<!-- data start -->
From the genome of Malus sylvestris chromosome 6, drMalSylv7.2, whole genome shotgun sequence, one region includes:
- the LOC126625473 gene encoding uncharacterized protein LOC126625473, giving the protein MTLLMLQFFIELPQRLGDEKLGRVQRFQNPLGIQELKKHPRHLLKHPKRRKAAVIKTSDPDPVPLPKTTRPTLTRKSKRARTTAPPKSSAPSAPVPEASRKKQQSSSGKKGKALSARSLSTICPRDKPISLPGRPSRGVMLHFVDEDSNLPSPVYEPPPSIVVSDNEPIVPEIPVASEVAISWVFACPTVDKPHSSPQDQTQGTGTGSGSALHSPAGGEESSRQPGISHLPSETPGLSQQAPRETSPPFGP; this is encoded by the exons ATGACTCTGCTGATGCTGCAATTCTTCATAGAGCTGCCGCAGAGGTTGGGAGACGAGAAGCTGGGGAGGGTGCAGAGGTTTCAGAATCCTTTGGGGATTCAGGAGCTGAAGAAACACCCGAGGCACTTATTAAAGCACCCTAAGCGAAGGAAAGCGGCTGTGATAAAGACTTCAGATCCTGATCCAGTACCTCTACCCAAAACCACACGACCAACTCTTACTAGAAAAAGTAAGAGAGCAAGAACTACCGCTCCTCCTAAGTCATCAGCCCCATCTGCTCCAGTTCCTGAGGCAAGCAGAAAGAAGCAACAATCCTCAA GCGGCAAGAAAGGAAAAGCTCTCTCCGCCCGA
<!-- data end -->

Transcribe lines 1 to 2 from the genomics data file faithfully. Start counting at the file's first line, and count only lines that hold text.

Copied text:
From the genome of Malus sylvestris chromosome 6, drMalSylv7.2, whole genome shotgun sequence, one region includes:
- the LOC126625473 gene encoding uncharacterized protein LOC126625473, giving the protein MTLLMLQFFIELPQRLGDEKLGRVQRFQNPLGIQELKKHPRHLLKHPKRRKAAVIKTSDPDPVPLPKTTRPTLTRKSKRARTTAPPKSSAPSAPVPEASRKKQQSSSGKKGKALSARSLSTICPRDKPISLPGRPSRGVMLHFVDEDSNLPSPVYEPPPSIVVSDNEPIVPEIPVASEVAISWVFACPTVDKPHSSPQDQTQGTGTGSGSALHSPAGGEESSRQPGISHLPSETPGLSQQAPRETSPPFGP; this is encoded by the exons ATGACTCTGCTGATGCTGCAATTCTTCATAGAGCTGCCGCAGAGGTTGGGAGACGAGAAGCTGGGGAGGGTGCAGAGGTTTCAGAATCCTTTGGGGATTCAGGAGCTGAAGAAACACCCGAGGCACTTATTAAAGCACCCTAAGCGAAGGAAAGCGGCTGTGATAAAGACTTCAGATCCTGATCCAGTACCTCTACCCAAAACCACACGACCAACTCTTACTAGAAAAAGTAAGAGAGCAAGAACTACCGCTCCTCCTAAGTCATCAGCCCCATCTGCTCCAGTTCCTGAGGCAAGCAGAAAGAAGCAACAATCCTCAA GCGGCAAGAAAGGAAAAGCTCTCTCCGCCCGA